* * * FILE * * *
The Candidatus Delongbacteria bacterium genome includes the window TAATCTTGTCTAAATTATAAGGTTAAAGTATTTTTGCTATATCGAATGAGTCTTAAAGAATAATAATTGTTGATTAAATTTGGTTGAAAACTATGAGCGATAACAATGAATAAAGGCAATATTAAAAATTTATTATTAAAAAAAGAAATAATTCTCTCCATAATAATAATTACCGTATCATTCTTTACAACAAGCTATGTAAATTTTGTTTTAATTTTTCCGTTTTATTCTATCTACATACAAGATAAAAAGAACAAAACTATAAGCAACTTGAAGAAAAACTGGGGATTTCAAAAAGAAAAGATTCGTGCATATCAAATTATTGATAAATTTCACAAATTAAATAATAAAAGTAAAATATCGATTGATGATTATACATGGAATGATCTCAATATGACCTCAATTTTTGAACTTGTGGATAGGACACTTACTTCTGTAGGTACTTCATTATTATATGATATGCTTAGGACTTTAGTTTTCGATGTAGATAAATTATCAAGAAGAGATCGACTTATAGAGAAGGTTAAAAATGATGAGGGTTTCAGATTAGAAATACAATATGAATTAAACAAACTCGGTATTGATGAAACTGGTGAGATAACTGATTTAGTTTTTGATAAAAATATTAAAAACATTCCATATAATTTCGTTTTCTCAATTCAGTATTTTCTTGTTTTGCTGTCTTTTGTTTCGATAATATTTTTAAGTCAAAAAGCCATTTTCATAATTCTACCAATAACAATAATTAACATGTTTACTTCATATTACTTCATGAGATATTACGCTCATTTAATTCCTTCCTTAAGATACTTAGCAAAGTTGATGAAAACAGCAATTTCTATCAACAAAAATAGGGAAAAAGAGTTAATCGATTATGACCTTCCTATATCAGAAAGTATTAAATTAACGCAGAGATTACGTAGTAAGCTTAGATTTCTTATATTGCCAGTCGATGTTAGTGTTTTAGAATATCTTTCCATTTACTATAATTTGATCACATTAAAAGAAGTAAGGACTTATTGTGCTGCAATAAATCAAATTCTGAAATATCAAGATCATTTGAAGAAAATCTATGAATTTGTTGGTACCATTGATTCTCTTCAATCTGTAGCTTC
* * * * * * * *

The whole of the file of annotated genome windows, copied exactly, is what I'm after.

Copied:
The Candidatus Delongbacteria bacterium genome includes the window TAATCTTGTCTAAATTATAAGGTTAAAGTATTTTTGCTATATCGAATGAGTCTTAAAGAATAATAATTGTTGATTAAATTTGGTTGAAAACTATGAGCGATAACAATGAATAAAGGCAATATTAAAAATTTATTATTAAAAAAAGAAATAATTCTCTCCATAATAATAATTACCGTATCATTCTTTACAACAAGCTATGTAAATTTTGTTTTAATTTTTCCGTTTTATTCTATCTACATACAAGATAAAAAGAACAAAACTATAAGCAACTTGAAGAAAAACTGGGGATTTCAAAAAGAAAAGATTCGTGCATATCAAATTATTGATAAATTTCACAAATTAAATAATAAAAGTAAAATATCGATTGATGATTATACATGGAATGATCTCAATATGACCTCAATTTTTGAACTTGTGGATAGGACACTTACTTCTGTAGGTACTTCATTATTATATGATATGCTTAGGACTTTAGTTTTCGATGTAGATAAATTATCAAGAAGAGATCGACTTATAGAGAAGGTTAAAAATGATGAGGGTTTCAGATTAGAAATACAATATGAATTAAACAAACTCGGTATTGATGAAACTGGTGAGATAACTGATTTAGTTTTTGATAAAAATATTAAAAACATTCCATATAATTTCGTTTTCTCAATTCAGTATTTTCTTGTTTTGCTGTCTTTTGTTTCGATAATATTTTTAAGTCAAAAAGCCATTTTCATAATTCTACCAATAACAATAATTAACATGTTTACTTCATATTACTTCATGAGATATTACGCTCATTTAATTCCTTCCTTAAGATACTTAGCAAAGTTGATGAAAACAGCAATTTCTATCAACAAAAATAGGGAAAAAGAGTTAATCGATTATGACCTTCCTATATCAGAAAGTATTAAATTAACGCAGAGATTACGTAGTAAGCTTAGATTTCTTATATTGCCAGTCGATGTTAGTGTTTTAGAATATCTTTCCATTTACTATAATTTGATCACATTAAAAGAAGTAAGGACTTATTGTGCTGCAATAAATCAAATTCTGAAATATCAAGATCATTTGAAGAAAATCTATGAATTTGTTGGTACCATTGATTCTCTTCAATCTGTAGCTTC